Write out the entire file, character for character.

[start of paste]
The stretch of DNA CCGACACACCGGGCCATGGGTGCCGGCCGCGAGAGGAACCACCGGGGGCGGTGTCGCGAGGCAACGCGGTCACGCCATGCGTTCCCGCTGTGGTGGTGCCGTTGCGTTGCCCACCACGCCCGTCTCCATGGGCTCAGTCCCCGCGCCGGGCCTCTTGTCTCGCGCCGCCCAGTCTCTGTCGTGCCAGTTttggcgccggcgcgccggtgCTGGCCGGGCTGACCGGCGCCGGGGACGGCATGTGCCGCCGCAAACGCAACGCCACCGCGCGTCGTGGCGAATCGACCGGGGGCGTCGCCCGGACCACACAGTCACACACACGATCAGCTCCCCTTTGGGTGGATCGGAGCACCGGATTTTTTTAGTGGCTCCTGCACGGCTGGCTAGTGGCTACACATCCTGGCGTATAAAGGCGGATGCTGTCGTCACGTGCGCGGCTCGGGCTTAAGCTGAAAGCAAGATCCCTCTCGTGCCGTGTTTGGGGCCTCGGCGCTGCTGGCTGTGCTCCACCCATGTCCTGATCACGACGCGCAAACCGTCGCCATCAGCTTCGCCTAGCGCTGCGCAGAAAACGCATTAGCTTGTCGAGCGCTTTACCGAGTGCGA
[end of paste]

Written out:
The stretch of DNA CCGACACACCGGGCCATGGGTGCCGGCCGCGAGAGGAACCACCGGGGGCGGTGTCGCGAGGCAACGCGGTCACGCCATGCGTTCCCGCTGTGGTGGTGCCGTTGCGTTGCCCACCACGCCCGTCTCCATGGGCTCAGTCCCCGCGCCGGGCCTCTTGTCTCGCGCCGCCCAGTCTCTGTCGTGCCAGTTttggcgccggcgcgccggtgCTGGCCGGGCTGACCGGCGCCGGGGACGGCATGTGCCGCCGCAAACGCAACGCCACCGCGCGTCGTGGCGAATCGACCGGGGGCGTCGCCCGGACCACACAGTCACACACACGATCAGCTCCCCTTTGGGTGGATCGGAGCACCGGATTTTTTTAGTGGCTCCTGCACGGCTGGCTAGTGGCTACACATCCTGGCGTATAAAGGCGGATGCTGTCGTCACGTGCGCGGCTCGGGCTTAAGCTGAAAGCAAGATCCCTCTCGTGCCGTGTTTGGGGCCTCGGCGCTGCTGGCTGTGCTCCACCCATGTCCTGATCACGACGCGCAAACCGTCGCCATCAGCTTCGCCTAGCGCTGCGCAGAAAACGCATTAGCTTGTCGAGCGCTTTACCGAGTGCGA